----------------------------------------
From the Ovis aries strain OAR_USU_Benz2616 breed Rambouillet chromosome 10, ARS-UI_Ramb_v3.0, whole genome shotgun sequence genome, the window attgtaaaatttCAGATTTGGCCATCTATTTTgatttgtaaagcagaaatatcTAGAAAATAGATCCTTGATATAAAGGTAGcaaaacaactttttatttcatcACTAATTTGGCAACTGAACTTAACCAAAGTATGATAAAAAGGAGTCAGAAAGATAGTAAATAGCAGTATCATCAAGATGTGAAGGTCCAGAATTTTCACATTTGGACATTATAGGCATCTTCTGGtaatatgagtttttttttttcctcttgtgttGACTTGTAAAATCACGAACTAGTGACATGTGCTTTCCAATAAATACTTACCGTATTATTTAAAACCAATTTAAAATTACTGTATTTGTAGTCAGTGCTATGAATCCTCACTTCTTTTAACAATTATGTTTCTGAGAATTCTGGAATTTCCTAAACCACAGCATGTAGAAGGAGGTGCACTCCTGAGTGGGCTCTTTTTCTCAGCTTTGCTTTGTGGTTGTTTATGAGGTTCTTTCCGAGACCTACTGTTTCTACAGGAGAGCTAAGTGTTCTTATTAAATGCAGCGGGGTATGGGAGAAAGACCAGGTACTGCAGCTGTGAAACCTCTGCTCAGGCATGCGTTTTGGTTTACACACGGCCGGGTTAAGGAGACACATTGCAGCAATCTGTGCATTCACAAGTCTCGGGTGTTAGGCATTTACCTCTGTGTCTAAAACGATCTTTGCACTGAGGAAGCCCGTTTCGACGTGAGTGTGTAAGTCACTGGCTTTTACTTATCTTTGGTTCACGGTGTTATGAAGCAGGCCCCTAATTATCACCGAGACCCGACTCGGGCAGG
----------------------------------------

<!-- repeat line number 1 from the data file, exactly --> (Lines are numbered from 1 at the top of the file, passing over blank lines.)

From the Ovis aries strain OAR_USU_Benz2616 breed Rambouillet chromosome 10, ARS-UI_Ramb_v3.0, whole genome shotgun sequence genome, the window attgtaaaatttCAGATTTGGCCATCTATTTTgatttgtaaagcagaaatatcTAGAAAATAGATCCTTGATATAAAGGTAGcaaaacaactttttatttcatcACTAATTTGGCAACTGAACTTAACCAAAGTATGATAAAAAGGAGTCAGAAAGATAGTAAATAGCAGTATCATCAAGATGTGAAGGTCCAGAATTTTCACATTTGGACATTATAGGCATCTTCTGGtaatatgagtttttttttttcctcttgtgttGACTTGTAAAATCACGAACTAGTGACATGTGCTTTCCAATAAATACTTACCGTATTATTTAAAACCAATTTAAAATTACTGTATTTGTAGTCAGTGCTATGAATCCTCACTTCTTTTAACAATTATGTTTCTGAGAATTCTGGAATTTCCTAAACCACAGCATGTAGAAGGAGGTGCACTCCTGAGTGGGCTCTTTTTCTCAGCTTTGCTTTGTGGTTGTTTATGAGGTTCTTTCCGAGACCTACTGTTTCTACAGGAGAGCTAAGTGTTCTTATTAAATGCAGCGGGGTATGGGAGAAAGACCAGGTACTGCAGCTGTGAAACCTCTGCTCAGGCATGCGTTTTGGTTTACACACGGCCGGGTTAAGGAGACACATTGCAGCAATCTGTGCATTCACAAGTCTCGGGTGTTAGGCATTTACCTCTGTGTCTAAAACGATCTTTGCACTGAGGAAGCCCGTTTCGACGTGAGTGTGTAAGTCACTGGCTTTTACTTATCTTTGGTTCACGGTGTTATGAAGCAGGCCCCTAATTATCACCGAGACCCGACTCGGGCAGG